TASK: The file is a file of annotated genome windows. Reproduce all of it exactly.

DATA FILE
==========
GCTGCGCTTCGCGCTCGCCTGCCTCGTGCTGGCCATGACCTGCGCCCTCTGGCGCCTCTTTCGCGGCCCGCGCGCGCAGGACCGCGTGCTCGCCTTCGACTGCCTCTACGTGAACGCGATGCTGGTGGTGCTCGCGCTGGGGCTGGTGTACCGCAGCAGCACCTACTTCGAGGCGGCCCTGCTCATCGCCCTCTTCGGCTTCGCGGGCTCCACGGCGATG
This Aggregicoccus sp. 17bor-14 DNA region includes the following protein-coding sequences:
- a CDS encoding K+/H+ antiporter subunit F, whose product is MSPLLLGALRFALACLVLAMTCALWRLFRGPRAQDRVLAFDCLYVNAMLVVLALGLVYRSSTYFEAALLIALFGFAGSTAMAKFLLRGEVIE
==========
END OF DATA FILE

GCTGCGCTTCGCGCTCGCCTGCCTCGTGCTGGCCATGACCTGCGCCCTCTGGCGCCTCTTTCGCGGCCCGCGCGCGCAGGACCGCGTGCTCGCCTTCGACTGCCTCTACGTGAACGCGATGCTGGTGGTGCTCGCGCTGGGGCTGGTGTACCGCAGCAGCACCTACTTCGAGGCGGCCCTGCTCATCGCCCTCTTCGGCTTCGCGGGCTCCACGGCGATG
This Aggregicoccus sp. 17bor-14 DNA region includes the following protein-coding sequences:
- a CDS encoding K+/H+ antiporter subunit F, whose product is MSPLLLGALRFALACLVLAMTCALWRLFRGPRAQDRVLAFDCLYVNAMLVVLALGLVYRSSTYFEAALLIALFGFAGSTAMAKFLLRGEVIE